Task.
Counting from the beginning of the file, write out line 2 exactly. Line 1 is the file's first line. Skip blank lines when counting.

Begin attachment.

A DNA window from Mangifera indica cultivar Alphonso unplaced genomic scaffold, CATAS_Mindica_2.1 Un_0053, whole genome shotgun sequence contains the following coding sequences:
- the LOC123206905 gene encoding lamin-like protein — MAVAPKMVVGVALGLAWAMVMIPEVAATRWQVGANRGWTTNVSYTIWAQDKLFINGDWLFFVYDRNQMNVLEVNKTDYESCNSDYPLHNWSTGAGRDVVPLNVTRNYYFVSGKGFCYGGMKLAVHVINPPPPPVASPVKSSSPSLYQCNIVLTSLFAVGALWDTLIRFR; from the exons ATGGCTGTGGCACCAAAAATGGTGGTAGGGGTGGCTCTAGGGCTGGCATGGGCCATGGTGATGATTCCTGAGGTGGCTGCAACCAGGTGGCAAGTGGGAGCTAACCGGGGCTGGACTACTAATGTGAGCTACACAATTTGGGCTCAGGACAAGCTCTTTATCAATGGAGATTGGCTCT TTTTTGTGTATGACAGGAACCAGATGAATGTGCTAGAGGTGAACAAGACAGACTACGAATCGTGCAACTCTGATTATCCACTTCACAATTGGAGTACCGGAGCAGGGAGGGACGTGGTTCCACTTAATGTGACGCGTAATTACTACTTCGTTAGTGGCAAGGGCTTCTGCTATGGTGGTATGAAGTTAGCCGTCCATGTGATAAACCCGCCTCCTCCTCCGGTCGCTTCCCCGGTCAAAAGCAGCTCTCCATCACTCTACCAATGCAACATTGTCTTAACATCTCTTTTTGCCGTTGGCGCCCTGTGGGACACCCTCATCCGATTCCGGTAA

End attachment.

- the LOC123206905 gene encoding lamin-like protein — MAVAPKMVVGVALGLAWAMVMIPEVAATRWQVGANRGWTTNVSYTIWAQDKLFINGDWLFFVYDRNQMNVLEVNKTDYESCNSDYPLHNWSTGAGRDVVPLNVTRNYYFVSGKGFCYGGMKLAVHVINPPPPPVASPVKSSSPSLYQCNIVLTSLFAVGALWDTLIRFR; from the exons ATGGCTGTGGCACCAAAAATGGTGGTAGGGGTGGCTCTAGGGCTGGCATGGGCCATGGTGATGATTCCTGAGGTGGCTGCAACCAGGTGGCAAGTGGGAGCTAACCGGGGCTGGACTACTAATGTGAGCTACACAATTTGGGCTCAGGACAAGCTCTTTATCAATGGAGATTGGCTCT TTTTTGTGTATGACAGGAACCAGATGAATGTGCTAGAGGTGAACAAGACAGACTACGAATCGTGCAACTCTGATTATCCACTTCACAATTGGAGTACCGGAGCAGGGAGGGACGTGGTTCCACTTAATGTGACGCGTAATTACTACTTCGTTAGTGGCAAGGGCTTCTGCTATGGTGGTATGAAGTTAGCCGTCCATGTGATAAACCCGCCTCCTCCTCCGGTCGCTTCCCCGGTCAAAAGCAGCTCTCCATCACTCTACCAATGCAACATTGTCTTAACATCTCTTTTTGCCGTTGGCGCCCTGTGGGACACCCTCATCCGATTCCGGTAA